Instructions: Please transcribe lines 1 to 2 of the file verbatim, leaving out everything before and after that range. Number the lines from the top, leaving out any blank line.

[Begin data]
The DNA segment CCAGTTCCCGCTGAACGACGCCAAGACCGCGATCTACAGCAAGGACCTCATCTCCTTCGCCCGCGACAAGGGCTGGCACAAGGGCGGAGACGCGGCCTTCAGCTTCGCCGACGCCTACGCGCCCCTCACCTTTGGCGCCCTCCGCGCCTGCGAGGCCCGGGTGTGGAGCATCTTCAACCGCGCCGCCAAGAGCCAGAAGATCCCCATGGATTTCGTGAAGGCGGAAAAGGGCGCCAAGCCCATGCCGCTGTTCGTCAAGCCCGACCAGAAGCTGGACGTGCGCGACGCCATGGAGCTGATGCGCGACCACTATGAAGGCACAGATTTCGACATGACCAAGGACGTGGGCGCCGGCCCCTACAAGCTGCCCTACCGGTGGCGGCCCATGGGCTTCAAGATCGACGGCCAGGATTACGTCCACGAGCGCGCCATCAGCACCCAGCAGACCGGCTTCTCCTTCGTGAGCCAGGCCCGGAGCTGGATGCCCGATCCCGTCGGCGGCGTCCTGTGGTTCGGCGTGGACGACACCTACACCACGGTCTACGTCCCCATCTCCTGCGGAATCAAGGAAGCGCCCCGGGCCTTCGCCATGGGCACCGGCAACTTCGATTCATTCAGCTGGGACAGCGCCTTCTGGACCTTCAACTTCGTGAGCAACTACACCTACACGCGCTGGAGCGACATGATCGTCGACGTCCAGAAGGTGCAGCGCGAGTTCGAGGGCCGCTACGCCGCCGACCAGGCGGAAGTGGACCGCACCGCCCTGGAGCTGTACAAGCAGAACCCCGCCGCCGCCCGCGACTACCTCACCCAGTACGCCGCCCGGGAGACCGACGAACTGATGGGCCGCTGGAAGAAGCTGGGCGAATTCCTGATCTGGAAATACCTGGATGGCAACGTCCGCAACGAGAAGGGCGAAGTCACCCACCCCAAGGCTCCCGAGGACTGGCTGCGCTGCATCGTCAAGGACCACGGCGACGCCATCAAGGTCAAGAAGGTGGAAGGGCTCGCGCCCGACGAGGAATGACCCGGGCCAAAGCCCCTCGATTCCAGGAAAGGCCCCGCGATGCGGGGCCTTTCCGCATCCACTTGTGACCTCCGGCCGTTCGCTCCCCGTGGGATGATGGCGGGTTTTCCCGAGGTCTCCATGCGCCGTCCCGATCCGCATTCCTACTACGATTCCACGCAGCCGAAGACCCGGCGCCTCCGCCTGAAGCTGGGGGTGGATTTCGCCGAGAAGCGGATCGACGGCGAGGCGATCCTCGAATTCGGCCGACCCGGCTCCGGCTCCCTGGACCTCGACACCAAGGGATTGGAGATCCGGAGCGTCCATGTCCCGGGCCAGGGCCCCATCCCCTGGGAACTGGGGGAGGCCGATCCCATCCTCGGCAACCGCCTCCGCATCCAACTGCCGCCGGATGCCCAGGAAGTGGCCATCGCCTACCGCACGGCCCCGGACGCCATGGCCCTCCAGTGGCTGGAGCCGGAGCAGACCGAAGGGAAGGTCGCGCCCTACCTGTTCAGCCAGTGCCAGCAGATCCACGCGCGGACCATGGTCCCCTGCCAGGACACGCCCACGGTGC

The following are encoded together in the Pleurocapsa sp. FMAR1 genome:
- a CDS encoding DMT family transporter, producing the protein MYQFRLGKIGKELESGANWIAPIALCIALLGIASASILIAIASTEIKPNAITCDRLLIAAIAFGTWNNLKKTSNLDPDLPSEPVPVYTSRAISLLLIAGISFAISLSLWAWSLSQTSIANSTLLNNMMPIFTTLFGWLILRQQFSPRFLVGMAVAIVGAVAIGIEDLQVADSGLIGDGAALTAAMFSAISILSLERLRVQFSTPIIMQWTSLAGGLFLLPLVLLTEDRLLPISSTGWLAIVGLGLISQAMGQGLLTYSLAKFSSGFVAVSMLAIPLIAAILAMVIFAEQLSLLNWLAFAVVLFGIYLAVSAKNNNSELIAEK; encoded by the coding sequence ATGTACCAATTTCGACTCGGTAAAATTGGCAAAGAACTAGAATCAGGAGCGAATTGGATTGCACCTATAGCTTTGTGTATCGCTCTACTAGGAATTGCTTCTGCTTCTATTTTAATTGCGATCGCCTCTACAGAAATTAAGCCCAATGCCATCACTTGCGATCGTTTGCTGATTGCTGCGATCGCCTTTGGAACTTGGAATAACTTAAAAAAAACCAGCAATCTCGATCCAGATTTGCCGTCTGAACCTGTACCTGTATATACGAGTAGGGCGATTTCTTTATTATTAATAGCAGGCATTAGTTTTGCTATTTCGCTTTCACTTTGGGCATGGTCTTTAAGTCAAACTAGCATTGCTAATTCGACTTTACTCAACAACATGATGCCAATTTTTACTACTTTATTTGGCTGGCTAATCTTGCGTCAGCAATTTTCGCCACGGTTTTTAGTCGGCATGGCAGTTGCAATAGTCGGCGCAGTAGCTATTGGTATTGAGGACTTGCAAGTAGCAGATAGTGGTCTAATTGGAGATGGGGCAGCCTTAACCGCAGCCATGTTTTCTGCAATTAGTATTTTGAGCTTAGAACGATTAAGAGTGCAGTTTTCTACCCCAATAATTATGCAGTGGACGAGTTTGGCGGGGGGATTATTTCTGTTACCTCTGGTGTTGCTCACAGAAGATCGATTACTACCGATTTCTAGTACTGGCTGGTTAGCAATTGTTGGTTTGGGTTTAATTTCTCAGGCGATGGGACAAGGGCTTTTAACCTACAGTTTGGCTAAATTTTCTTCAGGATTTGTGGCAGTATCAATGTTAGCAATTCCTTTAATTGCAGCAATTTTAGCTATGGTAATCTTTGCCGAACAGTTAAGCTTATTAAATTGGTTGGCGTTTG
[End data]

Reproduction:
The DNA segment CCAGTTCCCGCTGAACGACGCCAAGACCGCGATCTACAGCAAGGACCTCATCTCCTTCGCCCGCGACAAGGGCTGGCACAAGGGCGGAGACGCGGCCTTCAGCTTCGCCGACGCCTACGCGCCCCTCACCTTTGGCGCCCTCCGCGCCTGCGAGGCCCGGGTGTGGAGCATCTTCAACCGCGCCGCCAAGAGCCAGAAGATCCCCATGGATTTCGTGAAGGCGGAAAAGGGCGCCAAGCCCATGCCGCTGTTCGTCAAGCCCGACCAGAAGCTGGACGTGCGCGACGCCATGGAGCTGATGCGCGACCACTATGAAGGCACAGATTTCGACATGACCAAGGACGTGGGCGCCGGCCCCTACAAGCTGCCCTACCGGTGGCGGCCCATGGGCTTCAAGATCGACGGCCAGGATTACGTCCACGAGCGCGCCATCAGCACCCAGCAGACCGGCTTCTCCTTCGTGAGCCAGGCCCGGAGCTGGATGCCCGATCCCGTCGGCGGCGTCCTGTGGTTCGGCGTGGACGACACCTACACCACGGTCTACGTCCCCATCTCCTGCGGAATCAAGGAAGCGCCCCGGGCCTTCGCCATGGGCACCGGCAACTTCGATTCATTCAGCTGGGACAGCGCCTTCTGGACCTTCAACTTCGTGAGCAACTACACCTACACGCGCTGGAGCGACATGATCGTCGACGTCCAGAAGGTGCAGCGCGAGTTCGAGGGCCGCTACGCCGCCGACCAGGCGGAAGTGGACCGCACCGCCCTGGAGCTGTACAAGCAGAACCCCGCCGCCGCCCGCGACTACCTCACCCAGTACGCCGCCCGGGAGACCGACGAACTGATGGGCCGCTGGAAGAAGCTGGGCGAATTCCTGATCTGGAAATACCTGGATGGCAACGTCCGCAACGAGAAGGGCGAAGTCACCCACCCCAAGGCTCCCGAGGACTGGCTGCGCTGCATCGTCAAGGACCACGGCGACGCCATCAAGGTCAAGAAGGTGGAAGGGCTCGCGCCCGACGAGGAATGACCCGGGCCAAAGCCCCTCGATTCCAGGAAAGGCCCCGCGATGCGGGGCCTTTCCGCATCCACTTGTGACCTCCGGCCGTTCGCTCCCCGTGGGATGATGGCGGGTTTTCCCGAGGTCTCCATGCGCCGTCCCGATCCGCATTCCTACTACGATTCCACGCAGCCGAAGACCCGGCGCCTCCGCCTGAAGCTGGGGGTGGATTTCGCCGAGAAGCGGATCGACGGCGAGGCGATCCTCGAATTCGGCCGACCCGGCTCCGGCTCCCTGGACCTCGACACCAAGGGATTGGAGATCCGGAGCGTCCATGTCCCGGGCCAGGGCCCCATCCCCTGGGAACTGGGGGAGGCCGATCCCATCCTCGGCAACCGCCTCCGCATCCAACTGCCGCCGGATGCCCAGGAAGTGGCCATCGCCTACCGCACGGCCCCGGACGCCATGGCCCTCCAGTGGCTGGAGCCGGAGCAGACCGAAGGGAAGGTCGCGCCCTACCTGTTCAGCCAGTGCCAGCAGATCCACGCGCGGACCATGGTCCCCTGCCAGGACACGCCCACGGTGC

The following are encoded together in the Pleurocapsa sp. FMAR1 genome: